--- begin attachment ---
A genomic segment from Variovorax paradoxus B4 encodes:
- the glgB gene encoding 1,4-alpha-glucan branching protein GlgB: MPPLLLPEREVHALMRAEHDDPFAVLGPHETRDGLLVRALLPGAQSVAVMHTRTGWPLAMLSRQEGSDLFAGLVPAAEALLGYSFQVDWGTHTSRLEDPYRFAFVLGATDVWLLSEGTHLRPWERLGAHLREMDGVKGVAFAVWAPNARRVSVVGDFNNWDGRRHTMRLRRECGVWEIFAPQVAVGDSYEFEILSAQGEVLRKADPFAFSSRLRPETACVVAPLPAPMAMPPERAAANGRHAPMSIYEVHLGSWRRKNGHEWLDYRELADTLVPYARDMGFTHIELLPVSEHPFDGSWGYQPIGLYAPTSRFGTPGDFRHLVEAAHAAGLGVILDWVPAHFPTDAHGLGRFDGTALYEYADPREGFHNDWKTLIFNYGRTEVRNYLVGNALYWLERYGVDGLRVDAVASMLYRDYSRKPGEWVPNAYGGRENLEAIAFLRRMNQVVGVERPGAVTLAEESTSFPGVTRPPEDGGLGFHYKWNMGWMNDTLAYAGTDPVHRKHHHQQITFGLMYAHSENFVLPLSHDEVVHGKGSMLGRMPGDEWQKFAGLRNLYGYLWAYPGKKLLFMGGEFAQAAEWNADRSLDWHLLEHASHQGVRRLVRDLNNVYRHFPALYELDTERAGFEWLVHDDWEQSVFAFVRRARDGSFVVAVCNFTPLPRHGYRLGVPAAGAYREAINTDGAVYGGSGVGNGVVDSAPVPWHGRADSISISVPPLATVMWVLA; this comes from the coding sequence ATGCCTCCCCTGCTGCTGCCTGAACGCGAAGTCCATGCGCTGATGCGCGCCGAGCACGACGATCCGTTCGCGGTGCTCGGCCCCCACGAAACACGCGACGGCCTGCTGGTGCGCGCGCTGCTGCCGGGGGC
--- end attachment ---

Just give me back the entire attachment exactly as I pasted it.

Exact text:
A genomic segment from Variovorax paradoxus B4 encodes:
- the glgB gene encoding 1,4-alpha-glucan branching protein GlgB: MPPLLLPEREVHALMRAEHDDPFAVLGPHETRDGLLVRALLPGAQSVAVMHTRTGWPLAMLSRQEGSDLFAGLVPAAEALLGYSFQVDWGTHTSRLEDPYRFAFVLGATDVWLLSEGTHLRPWERLGAHLREMDGVKGVAFAVWAPNARRVSVVGDFNNWDGRRHTMRLRRECGVWEIFAPQVAVGDSYEFEILSAQGEVLRKADPFAFSSRLRPETACVVAPLPAPMAMPPERAAANGRHAPMSIYEVHLGSWRRKNGHEWLDYRELADTLVPYARDMGFTHIELLPVSEHPFDGSWGYQPIGLYAPTSRFGTPGDFRHLVEAAHAAGLGVILDWVPAHFPTDAHGLGRFDGTALYEYADPREGFHNDWKTLIFNYGRTEVRNYLVGNALYWLERYGVDGLRVDAVASMLYRDYSRKPGEWVPNAYGGRENLEAIAFLRRMNQVVGVERPGAVTLAEESTSFPGVTRPPEDGGLGFHYKWNMGWMNDTLAYAGTDPVHRKHHHQQITFGLMYAHSENFVLPLSHDEVVHGKGSMLGRMPGDEWQKFAGLRNLYGYLWAYPGKKLLFMGGEFAQAAEWNADRSLDWHLLEHASHQGVRRLVRDLNNVYRHFPALYELDTERAGFEWLVHDDWEQSVFAFVRRARDGSFVVAVCNFTPLPRHGYRLGVPAAGAYREAINTDGAVYGGSGVGNGVVDSAPVPWHGRADSISISVPPLATVMWVLA; this comes from the coding sequence ATGCCTCCCCTGCTGCTGCCTGAACGCGAAGTCCATGCGCTGATGCGCGCCGAGCACGACGATCCGTTCGCGGTGCTCGGCCCCCACGAAACACGCGACGGCCTGCTGGTGCGCGCGCTGCTGCCGGGGGC